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Old 04-30-2004, 11:36 AM   #1
dream
 
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Taking notes

Hi, i'll like to ask how many of us out there take notes after a class?
What is the best method to do this? Other then the technical side of training, what i'll like to note down is the "feeling" of a good movement or a correct technique. Example: how to connect with uke during irimi, how to aline with uke to direct him.
My sensei have gone through it in class with me, and I'm afraid I'll forget.
A little help, yes?

I've been thinking a lot lately.
And i don't recommend it.
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Old 04-30-2004, 01:22 PM   #2
Ron Tisdale
Dojo: Doshinkan dojo in Roxborough, Pa
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Re: Taking notes

I take notes after many classes and most seminars. I think the method varies from person to person, and especially style to style. Yoshinkan tends to be very precise, and have a very specific common language, so its relatively easy. I think your instructor is the best person for advice on this...along with your own intuition.

RT

Ron Tisdale
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"The higher a monkey climbs, the more you see of his behind."
St. Bonaventure (ca. 1221-1274)
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Old 04-30-2004, 08:17 PM   #3
PhiGammaDawg
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Re: Taking notes

I think taking notes is a really nice idea since it can trigger certain memories without you trying to fumble. Hmmmmm....it is a NICE Idea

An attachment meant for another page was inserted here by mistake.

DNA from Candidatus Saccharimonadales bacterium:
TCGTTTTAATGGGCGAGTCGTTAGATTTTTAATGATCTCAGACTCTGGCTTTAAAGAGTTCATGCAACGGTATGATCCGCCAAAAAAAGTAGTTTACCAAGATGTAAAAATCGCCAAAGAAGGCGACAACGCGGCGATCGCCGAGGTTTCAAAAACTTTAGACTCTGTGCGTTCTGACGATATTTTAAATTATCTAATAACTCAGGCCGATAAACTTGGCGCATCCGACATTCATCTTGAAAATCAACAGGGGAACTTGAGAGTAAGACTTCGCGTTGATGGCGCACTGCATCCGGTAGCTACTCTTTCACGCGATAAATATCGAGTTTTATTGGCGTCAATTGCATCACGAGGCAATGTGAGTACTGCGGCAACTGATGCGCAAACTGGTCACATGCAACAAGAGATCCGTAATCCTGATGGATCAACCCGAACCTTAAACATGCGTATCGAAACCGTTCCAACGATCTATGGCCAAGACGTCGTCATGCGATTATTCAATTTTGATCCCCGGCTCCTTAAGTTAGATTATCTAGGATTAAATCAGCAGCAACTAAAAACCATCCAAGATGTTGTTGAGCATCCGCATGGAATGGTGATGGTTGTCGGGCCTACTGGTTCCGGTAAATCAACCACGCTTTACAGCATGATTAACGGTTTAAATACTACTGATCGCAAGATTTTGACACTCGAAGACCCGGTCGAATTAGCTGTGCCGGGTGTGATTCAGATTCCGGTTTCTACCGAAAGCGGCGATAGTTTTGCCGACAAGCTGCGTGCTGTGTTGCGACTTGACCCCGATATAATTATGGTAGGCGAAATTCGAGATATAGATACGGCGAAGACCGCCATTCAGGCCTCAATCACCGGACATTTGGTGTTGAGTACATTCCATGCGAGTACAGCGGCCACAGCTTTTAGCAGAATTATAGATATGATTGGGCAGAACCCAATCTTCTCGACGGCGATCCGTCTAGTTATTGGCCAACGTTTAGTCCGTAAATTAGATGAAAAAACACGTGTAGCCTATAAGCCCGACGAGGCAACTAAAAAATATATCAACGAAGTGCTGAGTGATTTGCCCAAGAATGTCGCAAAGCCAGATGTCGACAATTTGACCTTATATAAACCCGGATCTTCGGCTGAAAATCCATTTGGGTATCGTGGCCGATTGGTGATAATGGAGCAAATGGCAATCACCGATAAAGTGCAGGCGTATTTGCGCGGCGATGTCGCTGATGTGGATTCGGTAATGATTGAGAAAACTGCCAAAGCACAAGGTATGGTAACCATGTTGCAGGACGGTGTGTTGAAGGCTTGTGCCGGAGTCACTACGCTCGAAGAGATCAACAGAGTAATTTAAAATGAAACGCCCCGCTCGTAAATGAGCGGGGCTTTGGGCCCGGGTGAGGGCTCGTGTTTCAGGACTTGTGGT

"Saki yakitachi o nukeba, masu masu masurao no kokoro wo togu bekari keri."
--"Before you draw the tempered blade, first temper and purify your own soul."--
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Old 05-01-2004, 12:32 AM   #4
MaryKaye
Dojo: Seattle Ki Society
Location: Seattle
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Re: Taking notes

I keep notes on each throw we do--the name if I can figure it out (a guess if I can't), a description of the movements, and any specific advice I was given or discoveries I made. It's funny to read the early ones when I had very little vocabulary. My first encounter with sankyo says: "Something bad happns to wrist, elbow up high, can't fall until allowed, ow!" Not very helpful in figuring out how to do it.

I started this because I was floundering with vocabulary, and it helped a lot. I can't always describe the finesses, but it's helpful to try; it makes me think back over the material and I remember it better.

I also keep an on-line journal which is more about the experience and less about the technicalities. I think they're both valuable, but the technical one is more immediately useful.

Mary Kaye
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Old 05-01-2004, 01:06 AM   #5
Robert Jackson
Dojo: seishinkan
Location: Texas City.
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Re: Taking notes

Interesting never thought about taking notes... suddenly remember undergrad days... eeeek.... I don't do it but it is a great Idea ..... Ehhh I'll stick whatever vids and pics I can get my hands on
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Old 05-01-2004, 04:12 PM   #6
Qatana
 
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Re: Taking notes

[ "Something bad happns to wrist, elbow up high, can't fall until allowed, ow!"

Sure sounds like sankyo! Note taking works only if you have the visual/verbal way of learning. I'm more "verbal/kinesthetic"- i actually need to feel the ukemi so i can figure out what is being done to me, then kinda get coached through it the first time or two. Ears to body, rather than eyes to body.

I try to read the technical posts and even the thechniques i am comfortabke with go right over my head if all i have is words...

Q
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www.knot-working.com

"It is not wise to be incautious when confronting a little smiling bald man"'- Rule #1
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Old 05-02-2004, 01:43 AM   #7
Robert Jackson
Dojo: seishinkan
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Re: Taking notes

Quote:
i actually need to feel the ukemi so i can figure out what is being done to me